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I have a table in the form:

test_name | test_result
-----------------------
test1     | pass 
test2     | fail 
test1     | pass   
test1     | pass   
test2     | pass   
test1     | pass   
test3     | pass   
test3     | fail   
test3     | pass 

As you can see all test1's pass while test2's and test3's have both passes and fails.

Is there a SQL statement that I can use to return the distinct names of the tests that only pass? E.g. test1

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2 Answers 2

up vote 5 down vote accepted

You can group by the test_name, count the number of passes, and check if it is the same as the number of rows in the group.

SELECT test_name
FROM table1
GROUP BY test_name
HAVING SUM(test_result = 'pass') = COUNT(*)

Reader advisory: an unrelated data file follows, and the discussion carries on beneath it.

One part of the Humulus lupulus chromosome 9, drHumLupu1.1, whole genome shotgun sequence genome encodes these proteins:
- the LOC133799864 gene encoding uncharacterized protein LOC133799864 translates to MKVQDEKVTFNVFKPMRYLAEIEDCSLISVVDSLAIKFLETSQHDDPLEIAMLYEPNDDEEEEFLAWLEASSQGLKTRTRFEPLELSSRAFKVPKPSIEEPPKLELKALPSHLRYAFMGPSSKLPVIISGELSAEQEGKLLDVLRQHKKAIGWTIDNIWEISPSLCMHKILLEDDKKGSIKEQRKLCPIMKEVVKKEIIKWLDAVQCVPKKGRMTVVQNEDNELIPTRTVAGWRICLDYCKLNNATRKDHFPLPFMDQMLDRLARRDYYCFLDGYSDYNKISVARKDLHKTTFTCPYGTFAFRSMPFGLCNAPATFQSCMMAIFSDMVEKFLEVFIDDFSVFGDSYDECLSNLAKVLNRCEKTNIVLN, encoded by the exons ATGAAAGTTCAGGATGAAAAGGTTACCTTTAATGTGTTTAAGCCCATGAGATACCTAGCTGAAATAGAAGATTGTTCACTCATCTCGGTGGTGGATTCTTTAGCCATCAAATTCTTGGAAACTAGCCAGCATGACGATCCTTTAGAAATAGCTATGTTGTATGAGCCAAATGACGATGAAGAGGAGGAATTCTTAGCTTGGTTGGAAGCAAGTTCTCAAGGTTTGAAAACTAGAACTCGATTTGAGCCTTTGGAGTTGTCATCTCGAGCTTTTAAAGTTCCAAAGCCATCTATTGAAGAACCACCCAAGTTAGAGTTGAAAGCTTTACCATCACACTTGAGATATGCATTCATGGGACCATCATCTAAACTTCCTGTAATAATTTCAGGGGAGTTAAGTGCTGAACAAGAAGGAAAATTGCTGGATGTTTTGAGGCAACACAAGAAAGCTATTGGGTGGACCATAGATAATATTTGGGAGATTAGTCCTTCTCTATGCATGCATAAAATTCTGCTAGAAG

Alternatively, count the number of fails and check that it is zero:

SELECT test_name
FROM table1
GROUP BY test_name
HAVING SUM(test_result = 'fail') = 0

Result:

test1

Test data:

CREATE TABLE table1 (test_name NVARCHAR(100) NOT NULL, test_result NVARCHAR(100) NOT NULL);
INSERT INTO table1 (test_name, test_result) VALUES
('test1', 'pass'),
('test2', 'fail'),
('test1', 'pass'),
('test1', 'pass'),
('test2', 'pass'),
('test1', 'pass'),
('test3', 'pass'),
('test3', 'fail'),
('test3', 'pass');
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1  
I never realized SUM() could take a conditional; nice –  Michael Mrozek May 11 '10 at 17:48
    
Gee thanks Mark, that solved my problem. Much appreciated! –  Martin May 12 '10 at 8:44

This might not be the simplest way (I tend to abuse subqueries), but you can do:

SELECT test_name FROM tests AS a WHERE NOT EXISTS (SELECT test_name FROM tests AS b WHERE a.test_name = b.test_name AND test_result != 'pass') GROUP BY test_name;
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That is an excessive amount of work. –  Nick Larsen May 11 '10 at 17:38

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